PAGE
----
Nabil Fahel goes by another name: 'Hummus Escobar.'
It's a name friends gave the founder of local hummus subscription service Black Market Hummus.
"We're trying to – to sound cheesy – make food great again," Fahel said.
It started with his mother's hummus. Working and running restaurants for the greater part of 30 years, she "mastered the craft of making a couple of dishes unbelievably well," he said.
After Fahel moved to Kitchener in 2005, he would bring samples of hummus from his parent's house in Richmond Hill, and share them around at work or at parties with friends and coworkers.
'From the hard chickpea to your office, we control every part of the process as a company.' - Nabil Fahel
His back-alley business started on a business trip to New York City, trying to impress a potential investor.
"I thought how do I get this woman, an investor in New York, a woman who has it all; how do I get her a present that she'll remember," he said.
"Ultimately it led to her saying it was the best hummus she'd ever had."
An entrepreneur at work
During his onboarding at Shopify, Fahel was tasked with creating a functioning website for a product, any product.
Considering the popularity of his mother's recipe, he asked, "why build a fake site?"
"I built the site in a day," he said.
With his mother's support, he launched Black Market Hummus.
His simple one product platform started earning a profit in its first month. Today, with five employees, the small and mighty Black Market Hummus team makes regular deliveries to a number of tech startups, labelling itself the first ever hummus-as-a-service company.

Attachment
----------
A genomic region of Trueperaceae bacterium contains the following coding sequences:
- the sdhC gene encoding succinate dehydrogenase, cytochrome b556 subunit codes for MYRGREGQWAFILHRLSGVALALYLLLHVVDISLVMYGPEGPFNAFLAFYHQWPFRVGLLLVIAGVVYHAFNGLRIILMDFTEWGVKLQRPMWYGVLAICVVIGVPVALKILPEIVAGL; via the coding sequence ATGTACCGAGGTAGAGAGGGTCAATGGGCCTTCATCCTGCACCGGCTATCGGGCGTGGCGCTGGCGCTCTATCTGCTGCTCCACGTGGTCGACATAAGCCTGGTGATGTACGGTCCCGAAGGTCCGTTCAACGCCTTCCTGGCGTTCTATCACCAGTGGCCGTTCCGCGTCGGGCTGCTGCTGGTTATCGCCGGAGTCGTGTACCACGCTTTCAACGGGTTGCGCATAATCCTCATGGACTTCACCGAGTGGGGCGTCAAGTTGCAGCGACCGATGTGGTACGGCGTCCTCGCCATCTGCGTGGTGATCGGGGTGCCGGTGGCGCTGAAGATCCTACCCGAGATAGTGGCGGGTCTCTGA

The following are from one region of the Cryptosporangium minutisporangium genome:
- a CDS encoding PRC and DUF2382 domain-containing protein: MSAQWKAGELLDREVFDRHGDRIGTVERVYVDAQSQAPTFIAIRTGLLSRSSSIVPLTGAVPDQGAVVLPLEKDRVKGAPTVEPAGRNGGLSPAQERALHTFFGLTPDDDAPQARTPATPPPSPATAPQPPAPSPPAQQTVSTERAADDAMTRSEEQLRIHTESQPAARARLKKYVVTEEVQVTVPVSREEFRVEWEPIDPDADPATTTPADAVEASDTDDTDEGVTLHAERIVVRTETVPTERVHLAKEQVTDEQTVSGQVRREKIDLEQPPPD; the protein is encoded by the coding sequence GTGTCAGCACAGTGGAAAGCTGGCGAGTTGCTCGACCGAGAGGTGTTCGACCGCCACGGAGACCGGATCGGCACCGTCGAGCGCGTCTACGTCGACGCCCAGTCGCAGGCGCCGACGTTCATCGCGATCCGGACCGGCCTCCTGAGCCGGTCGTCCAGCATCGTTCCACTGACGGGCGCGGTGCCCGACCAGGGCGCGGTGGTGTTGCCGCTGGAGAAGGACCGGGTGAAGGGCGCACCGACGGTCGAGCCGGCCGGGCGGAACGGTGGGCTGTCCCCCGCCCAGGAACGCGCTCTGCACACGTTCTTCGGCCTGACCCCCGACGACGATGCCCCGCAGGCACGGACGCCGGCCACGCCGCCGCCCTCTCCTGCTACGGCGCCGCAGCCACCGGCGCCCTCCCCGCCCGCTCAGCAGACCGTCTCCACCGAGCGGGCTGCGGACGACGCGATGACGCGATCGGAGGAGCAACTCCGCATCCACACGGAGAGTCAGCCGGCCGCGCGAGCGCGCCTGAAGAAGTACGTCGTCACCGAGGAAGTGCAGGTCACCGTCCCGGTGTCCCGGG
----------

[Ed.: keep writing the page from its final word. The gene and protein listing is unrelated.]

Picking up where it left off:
"Software-as-a-service is widely known and becoming a predominant business model that even the largest tech companies are adopting," he explains. "I believe we're the first hummus-as-a-service company in the world."
The subscription based deliveries for each seven dollar tub go out regularly, and have noted interest from companies like Miovision and Google.
"From the hard chickpea to your office, we control every part of the process as a company," Fahel said.
From back-door to big deals
The business exclusively delivers to offices, something Fahel said is designed to preserve freshness.
"We deliver it less than 24 hours after its produced. No other hummus company in the business is doing that," he said.
By only delivering to offices, they can guarantee that there will be someone on hand from 9-5 to receive the order, minimizing delivery failures.
It's not the only thing he believes is unique to his business in the 600 million dollar and growing industry.
"I can tell everybody that I'm having my mother cook for them," he said. "I don't think many corporations can say that."
While he didn't intend for it to be a big business, Fahel said he's not surprised by the popularity.
"It's vegetarian, it's a dish anybody can eat it, and when it's done right it's incredibly tasty," he said. "At the end of the day, I was having fun, and the community responded."